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Saturday, November 1, 2008

Poisonous Chocolates on Halloween Day!

This is very scary! With this chocolates made from China, melamine is very dangerous and hope Philippine children didn't get any of the candies contaminated by melamine. I decided not to buy chocolates today even 'though they are on clearance sale. I'd rather not send my nieces chocolates at all than get sick.
As the busiest night for kids descended on some Asian households Friday (31 Oct), many parents were spooked by a real threat lurking inside candy, especially those made in China _ the industrial chemical melamine.
"Of course, it's always better to look and be careful and make sure that nothing slips by," said Felix Barrientos, who took his masqueraded child to the front lawns of Manila's posh Magallanes gated community, where residents set up stalls with candy bowls.
"We more or less know which ones are on the banned list. It has been widely disseminated," he said.
Similar stories were heard in other parts of Asia, where Halloween parties are mostly reserved for American expatriates and other foreigners but have of late caught on with wealthier Asians.
In Bangkok, Thailand, Chompoonuch Kitsomsub, a mother of four, said she is not buying any candy from China. She took her kids trick-or-treating in an expatriate neighborhood where they "serve safe candy."
Her daughter, 5-year-old Yayee Kitsomsub, dressed as Batgirl, said, "We know we need to be careful because bad people put bad things in the candy."
Milk powder contaminated with melamine has been blamed for the deaths of four infants and for sickening about 54,000 others in mainland China.
Melamine is used in the manufacturing of plastics, fertilizer, paint and adhesives, and has been added to dairy products to make them appear more nutritious. Health experts say ingesting a small amount poses no danger, but in larger doses, the chemical can cause kidney stones and lead to kidney failure.
Magallanes and many other wealthy communities in Manila have adopted U.S.-style Halloween traditions, but giving away candy and dressing in spooky costumes is still a novelty for the rest of the Philippines, where half of the population wallows in poverty.
Outside the high walls, smooth roads and freshly cut grass, there are no carved pumpkins and corn stalks and most people are preparing for Saturday's (1 Nov) All Saints Day, one of the most important days in the Roman Catholic calendar when Philippine families head to cemeteries to pay respects to the dead.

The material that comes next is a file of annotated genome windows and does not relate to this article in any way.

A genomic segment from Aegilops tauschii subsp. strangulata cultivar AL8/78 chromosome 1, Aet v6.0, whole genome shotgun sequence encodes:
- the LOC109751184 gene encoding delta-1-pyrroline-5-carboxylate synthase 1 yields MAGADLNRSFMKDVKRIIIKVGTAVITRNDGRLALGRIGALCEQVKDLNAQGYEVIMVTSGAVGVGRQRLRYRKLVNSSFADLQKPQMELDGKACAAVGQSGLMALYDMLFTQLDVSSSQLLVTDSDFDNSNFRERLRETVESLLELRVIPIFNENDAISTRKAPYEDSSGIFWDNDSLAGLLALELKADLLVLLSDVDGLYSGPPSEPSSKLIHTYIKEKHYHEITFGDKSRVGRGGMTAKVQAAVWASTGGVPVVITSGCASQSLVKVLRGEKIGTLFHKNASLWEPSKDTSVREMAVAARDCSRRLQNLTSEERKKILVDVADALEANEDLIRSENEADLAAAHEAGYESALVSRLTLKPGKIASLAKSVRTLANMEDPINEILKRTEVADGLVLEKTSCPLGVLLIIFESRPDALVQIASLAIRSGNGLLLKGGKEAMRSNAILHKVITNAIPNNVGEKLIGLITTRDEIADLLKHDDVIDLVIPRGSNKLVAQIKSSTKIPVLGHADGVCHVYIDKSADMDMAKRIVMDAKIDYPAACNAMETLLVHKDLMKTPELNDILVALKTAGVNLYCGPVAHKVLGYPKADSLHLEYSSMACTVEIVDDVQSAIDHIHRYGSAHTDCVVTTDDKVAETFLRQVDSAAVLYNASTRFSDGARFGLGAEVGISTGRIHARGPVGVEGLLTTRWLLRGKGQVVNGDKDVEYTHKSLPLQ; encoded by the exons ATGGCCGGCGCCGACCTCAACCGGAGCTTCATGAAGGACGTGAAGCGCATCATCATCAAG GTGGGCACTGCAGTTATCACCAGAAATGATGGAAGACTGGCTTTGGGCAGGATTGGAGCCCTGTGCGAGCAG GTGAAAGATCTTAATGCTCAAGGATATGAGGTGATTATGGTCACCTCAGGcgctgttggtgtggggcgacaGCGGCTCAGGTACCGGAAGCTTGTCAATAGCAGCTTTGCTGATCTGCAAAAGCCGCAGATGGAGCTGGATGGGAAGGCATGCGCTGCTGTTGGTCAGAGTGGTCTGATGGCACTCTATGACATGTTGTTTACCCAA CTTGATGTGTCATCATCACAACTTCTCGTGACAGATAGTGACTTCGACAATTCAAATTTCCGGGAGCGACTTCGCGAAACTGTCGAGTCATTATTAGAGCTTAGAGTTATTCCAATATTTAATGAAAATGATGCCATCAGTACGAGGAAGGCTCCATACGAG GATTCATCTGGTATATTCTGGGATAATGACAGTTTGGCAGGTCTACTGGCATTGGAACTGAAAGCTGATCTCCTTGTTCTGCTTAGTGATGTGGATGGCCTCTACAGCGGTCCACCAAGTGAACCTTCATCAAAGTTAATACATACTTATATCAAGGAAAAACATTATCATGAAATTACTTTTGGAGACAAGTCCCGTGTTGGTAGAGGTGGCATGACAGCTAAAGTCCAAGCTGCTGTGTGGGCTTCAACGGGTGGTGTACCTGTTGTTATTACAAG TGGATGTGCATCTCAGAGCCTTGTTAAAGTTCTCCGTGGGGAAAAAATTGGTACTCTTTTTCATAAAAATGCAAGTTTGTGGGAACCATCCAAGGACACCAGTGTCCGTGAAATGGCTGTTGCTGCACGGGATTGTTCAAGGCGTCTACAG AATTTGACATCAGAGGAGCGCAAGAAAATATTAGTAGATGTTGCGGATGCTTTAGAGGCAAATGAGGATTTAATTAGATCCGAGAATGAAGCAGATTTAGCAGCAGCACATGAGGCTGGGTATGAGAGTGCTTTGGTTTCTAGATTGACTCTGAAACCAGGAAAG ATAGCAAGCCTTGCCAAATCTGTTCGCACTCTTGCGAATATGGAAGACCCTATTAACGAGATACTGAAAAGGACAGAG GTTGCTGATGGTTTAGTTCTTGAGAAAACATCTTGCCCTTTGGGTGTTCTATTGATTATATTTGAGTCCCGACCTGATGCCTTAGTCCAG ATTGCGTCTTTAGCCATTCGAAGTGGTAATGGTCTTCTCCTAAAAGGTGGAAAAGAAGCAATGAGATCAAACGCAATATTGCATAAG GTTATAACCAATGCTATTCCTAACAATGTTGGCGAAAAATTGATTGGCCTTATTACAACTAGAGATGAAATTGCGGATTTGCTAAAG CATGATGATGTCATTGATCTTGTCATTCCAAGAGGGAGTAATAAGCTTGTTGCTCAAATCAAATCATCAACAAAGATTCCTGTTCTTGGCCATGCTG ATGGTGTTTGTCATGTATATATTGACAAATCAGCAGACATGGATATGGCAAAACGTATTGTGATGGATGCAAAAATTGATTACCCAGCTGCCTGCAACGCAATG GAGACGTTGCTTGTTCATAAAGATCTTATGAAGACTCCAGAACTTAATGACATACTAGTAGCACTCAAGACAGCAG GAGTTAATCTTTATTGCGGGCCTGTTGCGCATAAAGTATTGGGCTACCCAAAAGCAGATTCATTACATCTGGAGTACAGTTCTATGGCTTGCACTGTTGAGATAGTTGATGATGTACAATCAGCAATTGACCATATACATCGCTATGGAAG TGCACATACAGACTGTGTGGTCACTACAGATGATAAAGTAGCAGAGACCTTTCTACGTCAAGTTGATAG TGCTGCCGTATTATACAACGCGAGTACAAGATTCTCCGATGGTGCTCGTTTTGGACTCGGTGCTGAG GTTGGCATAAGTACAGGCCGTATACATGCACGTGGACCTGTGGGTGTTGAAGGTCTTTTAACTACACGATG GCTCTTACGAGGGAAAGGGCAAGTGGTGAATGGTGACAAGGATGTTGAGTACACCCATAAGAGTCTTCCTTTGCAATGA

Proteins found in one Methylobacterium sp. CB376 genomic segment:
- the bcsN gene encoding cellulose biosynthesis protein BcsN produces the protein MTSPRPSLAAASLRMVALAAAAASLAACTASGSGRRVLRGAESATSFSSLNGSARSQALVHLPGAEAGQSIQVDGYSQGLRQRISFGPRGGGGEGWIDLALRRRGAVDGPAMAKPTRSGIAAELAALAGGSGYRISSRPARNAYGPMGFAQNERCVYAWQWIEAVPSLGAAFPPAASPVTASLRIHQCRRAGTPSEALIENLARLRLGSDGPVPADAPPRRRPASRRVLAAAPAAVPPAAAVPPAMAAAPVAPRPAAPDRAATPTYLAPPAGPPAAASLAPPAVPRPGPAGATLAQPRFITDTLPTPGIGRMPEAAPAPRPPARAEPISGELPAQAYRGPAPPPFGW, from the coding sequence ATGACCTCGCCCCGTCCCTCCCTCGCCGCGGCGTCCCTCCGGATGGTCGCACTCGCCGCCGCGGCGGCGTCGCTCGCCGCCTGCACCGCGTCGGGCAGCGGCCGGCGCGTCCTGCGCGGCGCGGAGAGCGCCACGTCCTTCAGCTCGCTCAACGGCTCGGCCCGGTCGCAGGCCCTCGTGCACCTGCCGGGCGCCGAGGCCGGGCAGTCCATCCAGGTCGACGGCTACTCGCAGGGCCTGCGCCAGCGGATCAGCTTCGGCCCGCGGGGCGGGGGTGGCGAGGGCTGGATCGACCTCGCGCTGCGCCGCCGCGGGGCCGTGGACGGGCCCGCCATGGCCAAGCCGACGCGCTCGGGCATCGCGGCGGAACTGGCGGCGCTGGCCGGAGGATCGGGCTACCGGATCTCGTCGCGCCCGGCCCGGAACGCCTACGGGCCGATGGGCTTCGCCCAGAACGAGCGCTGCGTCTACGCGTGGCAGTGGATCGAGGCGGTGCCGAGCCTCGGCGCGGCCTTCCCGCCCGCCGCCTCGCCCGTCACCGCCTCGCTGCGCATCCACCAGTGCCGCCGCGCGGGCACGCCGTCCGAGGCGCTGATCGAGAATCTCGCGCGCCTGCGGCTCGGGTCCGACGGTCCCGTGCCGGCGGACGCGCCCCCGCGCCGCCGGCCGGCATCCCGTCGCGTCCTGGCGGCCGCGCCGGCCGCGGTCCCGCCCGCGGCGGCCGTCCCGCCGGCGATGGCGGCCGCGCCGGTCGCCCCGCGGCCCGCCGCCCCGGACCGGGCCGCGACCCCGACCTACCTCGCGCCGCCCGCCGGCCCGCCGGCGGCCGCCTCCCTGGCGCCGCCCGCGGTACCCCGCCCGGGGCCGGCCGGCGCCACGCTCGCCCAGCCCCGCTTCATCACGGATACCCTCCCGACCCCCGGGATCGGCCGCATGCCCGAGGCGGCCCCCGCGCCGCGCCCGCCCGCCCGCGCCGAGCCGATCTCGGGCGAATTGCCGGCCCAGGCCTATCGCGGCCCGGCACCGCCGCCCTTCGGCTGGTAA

But for those with money to spread around, the fear of melamine is this Halloween's biggest scare.
"I'll go through their candies and check and make sure that everything is OK," said Rachel Traupe, an American expat with a daughter dressed like Princess Fiona from "Shrek."
Other parents expressed similar worries, saying they would screen candy and weed out those made in China.
Agile Zamora, a mother dressed in black with a witch hat, said she was careful where she bought her supply of sweets.
"I worry about melamine, but we bought this in a good store," she said while handing over packed cookies to a crowd of ghosts, witches, a Spider-Man and lots of small bloodied faces.
Philippine health officials have banned all Chinese-made milk products until they are tested, but only about half a dozen Chinese dairy products have been found to be contaminated with melamine.
Brazilian Lucy Beauchamp was buying sweets at a Bangkok supermarket for kids trick-or-treating in her apartment building.
"I'm trying to find things that don't have any milk _ that's the key," she said. "Nobody is really going for the chocolate. This time, Halloween is going to be lots of jellies."
But Beauchamp said it was difficult to determine if a product originated in China, complaining that labels in Asia often had so many languages that the writing was too small to read, and in some cases were covered with Thai-language labels that she couldn't understand.
She pointed to a bin of small chocolates wrapped in bright foil and covered with white, Thai-language stickers. "This one here is probably 100 percent Chinese, and I won't touch it!" (By HRVOJE HRANJSKI/ AP

4 comments:

chubskulit said...

that's really scary!

amiable amy said...

every halloween , there are really news about these kind, but, better to be cautious all the time specially with our kids...

Cecile said...

it is scary indeed , Rose , and sad too

Cecile said...

you are absolutely right , Amy; better safe than sorry :-)